The 1975 Donald Westlake novel, which Hard Case Crime recently republished, has a unique premise. It involves an order of monks on Park Avenue who are faced with the possibility of losing their beloved monastery on Park Avenue in New York City.
A charismatic developer who bears a suspicious resemblance to Donald Trump is making offers to purchase several parcels in the neighborhood contingent on all the properties being purchased -- the wealthy family that owns the property housing the monastery uses criminal means to ensure uncontested ownership of the relevant parcel. The monks, who come from a
variety of backgrounds, prepare to protect their right to remain.
The main character is the shlubby but kind Brother Benedict, who has a talent for making boring confessions. His confessions get more interesting by the end of the book.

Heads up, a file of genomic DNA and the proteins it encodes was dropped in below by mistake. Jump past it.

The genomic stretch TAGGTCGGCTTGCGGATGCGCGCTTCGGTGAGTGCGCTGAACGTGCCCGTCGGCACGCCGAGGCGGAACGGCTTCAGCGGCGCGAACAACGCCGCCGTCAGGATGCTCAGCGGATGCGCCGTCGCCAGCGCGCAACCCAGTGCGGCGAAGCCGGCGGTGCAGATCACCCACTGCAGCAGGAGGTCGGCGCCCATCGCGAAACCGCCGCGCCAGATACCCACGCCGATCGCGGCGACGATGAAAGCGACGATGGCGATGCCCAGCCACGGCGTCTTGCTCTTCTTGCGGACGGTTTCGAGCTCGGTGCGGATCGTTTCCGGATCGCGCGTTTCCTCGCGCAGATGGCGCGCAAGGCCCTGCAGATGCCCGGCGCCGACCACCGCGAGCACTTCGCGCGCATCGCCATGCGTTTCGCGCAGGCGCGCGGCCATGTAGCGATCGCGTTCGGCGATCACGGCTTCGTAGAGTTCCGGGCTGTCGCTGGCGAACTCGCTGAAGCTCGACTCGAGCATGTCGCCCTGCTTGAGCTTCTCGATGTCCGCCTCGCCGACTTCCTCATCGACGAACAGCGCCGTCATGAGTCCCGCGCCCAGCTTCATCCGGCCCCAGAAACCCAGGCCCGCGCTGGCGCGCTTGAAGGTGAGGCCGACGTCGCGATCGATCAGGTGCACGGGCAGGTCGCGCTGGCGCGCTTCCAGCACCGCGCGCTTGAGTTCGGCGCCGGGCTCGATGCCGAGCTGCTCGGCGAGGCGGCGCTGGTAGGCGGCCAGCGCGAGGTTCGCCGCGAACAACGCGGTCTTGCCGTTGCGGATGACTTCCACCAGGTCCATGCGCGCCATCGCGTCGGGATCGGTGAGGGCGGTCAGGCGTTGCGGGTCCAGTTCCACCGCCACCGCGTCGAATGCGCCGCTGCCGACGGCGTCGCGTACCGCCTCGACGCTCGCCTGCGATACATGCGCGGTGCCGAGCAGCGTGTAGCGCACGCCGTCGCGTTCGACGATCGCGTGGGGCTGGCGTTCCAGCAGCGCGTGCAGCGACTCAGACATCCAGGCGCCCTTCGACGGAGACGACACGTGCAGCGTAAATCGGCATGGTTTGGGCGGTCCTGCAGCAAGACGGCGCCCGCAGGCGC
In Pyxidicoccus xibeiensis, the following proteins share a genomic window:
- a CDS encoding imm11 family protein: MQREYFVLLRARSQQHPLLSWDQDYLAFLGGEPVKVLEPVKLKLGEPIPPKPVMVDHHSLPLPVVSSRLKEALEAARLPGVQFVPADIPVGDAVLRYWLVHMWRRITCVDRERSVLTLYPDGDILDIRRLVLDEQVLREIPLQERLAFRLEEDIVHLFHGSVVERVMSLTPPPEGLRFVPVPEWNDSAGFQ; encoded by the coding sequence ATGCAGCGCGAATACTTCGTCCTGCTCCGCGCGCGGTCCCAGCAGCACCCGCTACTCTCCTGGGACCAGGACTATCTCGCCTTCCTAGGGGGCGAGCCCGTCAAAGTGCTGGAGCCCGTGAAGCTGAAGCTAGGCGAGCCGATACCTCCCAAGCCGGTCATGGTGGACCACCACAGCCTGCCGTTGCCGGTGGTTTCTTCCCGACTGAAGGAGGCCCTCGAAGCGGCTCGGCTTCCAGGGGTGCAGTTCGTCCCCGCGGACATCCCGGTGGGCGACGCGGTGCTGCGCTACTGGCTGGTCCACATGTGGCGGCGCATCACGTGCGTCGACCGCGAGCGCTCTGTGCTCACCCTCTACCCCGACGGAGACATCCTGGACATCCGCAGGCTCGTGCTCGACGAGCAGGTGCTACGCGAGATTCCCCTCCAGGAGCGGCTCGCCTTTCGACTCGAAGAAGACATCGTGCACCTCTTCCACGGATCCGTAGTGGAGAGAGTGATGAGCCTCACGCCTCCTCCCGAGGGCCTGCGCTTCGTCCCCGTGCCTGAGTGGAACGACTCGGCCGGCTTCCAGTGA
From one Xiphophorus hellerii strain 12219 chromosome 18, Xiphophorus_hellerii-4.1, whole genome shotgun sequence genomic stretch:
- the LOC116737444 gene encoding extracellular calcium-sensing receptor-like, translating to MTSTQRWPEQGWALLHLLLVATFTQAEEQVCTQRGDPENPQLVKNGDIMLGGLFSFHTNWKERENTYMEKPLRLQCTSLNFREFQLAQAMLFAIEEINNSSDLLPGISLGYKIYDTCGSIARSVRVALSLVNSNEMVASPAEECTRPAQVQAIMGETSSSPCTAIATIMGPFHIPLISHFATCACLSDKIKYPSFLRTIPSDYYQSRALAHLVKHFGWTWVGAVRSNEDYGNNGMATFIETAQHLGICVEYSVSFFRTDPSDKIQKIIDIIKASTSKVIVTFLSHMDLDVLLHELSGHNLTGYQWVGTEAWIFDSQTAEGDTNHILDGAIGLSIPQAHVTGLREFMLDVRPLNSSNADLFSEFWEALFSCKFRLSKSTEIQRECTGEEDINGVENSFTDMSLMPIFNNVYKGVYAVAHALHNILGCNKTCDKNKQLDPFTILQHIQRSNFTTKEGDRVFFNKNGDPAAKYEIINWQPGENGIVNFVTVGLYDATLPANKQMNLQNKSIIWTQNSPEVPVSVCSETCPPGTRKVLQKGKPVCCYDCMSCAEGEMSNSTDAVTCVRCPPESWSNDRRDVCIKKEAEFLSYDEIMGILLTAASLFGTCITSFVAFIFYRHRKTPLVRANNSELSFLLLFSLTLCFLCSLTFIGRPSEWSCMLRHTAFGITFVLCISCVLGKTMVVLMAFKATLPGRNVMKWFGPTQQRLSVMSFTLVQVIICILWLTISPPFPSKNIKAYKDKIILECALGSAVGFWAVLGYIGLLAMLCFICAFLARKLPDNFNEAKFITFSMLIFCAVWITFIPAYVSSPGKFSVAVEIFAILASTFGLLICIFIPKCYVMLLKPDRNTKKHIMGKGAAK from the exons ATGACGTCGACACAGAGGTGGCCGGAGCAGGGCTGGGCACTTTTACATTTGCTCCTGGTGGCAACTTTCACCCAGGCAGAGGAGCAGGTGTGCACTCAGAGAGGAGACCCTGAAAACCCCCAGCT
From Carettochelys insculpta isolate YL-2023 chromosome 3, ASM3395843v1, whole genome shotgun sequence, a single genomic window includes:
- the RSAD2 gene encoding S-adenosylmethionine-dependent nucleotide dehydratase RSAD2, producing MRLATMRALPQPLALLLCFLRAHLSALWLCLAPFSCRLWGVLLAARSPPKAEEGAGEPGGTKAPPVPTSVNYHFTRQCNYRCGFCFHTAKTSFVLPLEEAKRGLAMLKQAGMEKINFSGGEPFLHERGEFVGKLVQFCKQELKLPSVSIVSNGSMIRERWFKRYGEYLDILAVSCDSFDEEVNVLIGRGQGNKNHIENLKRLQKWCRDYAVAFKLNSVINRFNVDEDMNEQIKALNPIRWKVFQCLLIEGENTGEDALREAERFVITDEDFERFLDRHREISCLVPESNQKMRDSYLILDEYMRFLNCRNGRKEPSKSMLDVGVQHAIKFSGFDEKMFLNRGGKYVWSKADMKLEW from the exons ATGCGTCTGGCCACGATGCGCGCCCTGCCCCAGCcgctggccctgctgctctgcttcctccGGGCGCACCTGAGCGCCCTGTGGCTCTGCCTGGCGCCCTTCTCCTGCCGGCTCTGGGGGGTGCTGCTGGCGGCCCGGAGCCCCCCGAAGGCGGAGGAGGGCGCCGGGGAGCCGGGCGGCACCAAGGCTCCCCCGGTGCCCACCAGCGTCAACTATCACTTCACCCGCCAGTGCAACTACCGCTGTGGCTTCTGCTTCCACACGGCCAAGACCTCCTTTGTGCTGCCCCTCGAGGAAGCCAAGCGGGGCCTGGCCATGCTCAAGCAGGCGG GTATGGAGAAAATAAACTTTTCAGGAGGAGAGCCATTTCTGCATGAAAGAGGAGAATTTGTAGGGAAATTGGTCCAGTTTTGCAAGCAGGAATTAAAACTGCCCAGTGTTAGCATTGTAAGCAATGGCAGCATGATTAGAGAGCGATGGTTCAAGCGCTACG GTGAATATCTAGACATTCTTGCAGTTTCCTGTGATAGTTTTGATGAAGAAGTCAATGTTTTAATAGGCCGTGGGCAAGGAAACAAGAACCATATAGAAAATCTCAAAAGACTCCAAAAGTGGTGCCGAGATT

The late Westlake writes in a brisk and engaging manner. Even the mundane details become surprisingly interesting. For example, the background involving the monastery is fascinating (the order is devoted to St. Crispin, the patron saint of cobblers and, by extension, travel -- the book focuses on put-upon Brother Benedict travelling quite a bit).
The moral ambiguity popular during the book's era figures into the story. The nominal villains emerge as understandable while the protagonist wrestles with his conscience quite a bit in the second half of the story.
This is not the type of book one would expect from its publisher or writer. But patient readers seeking something different will enjoy it.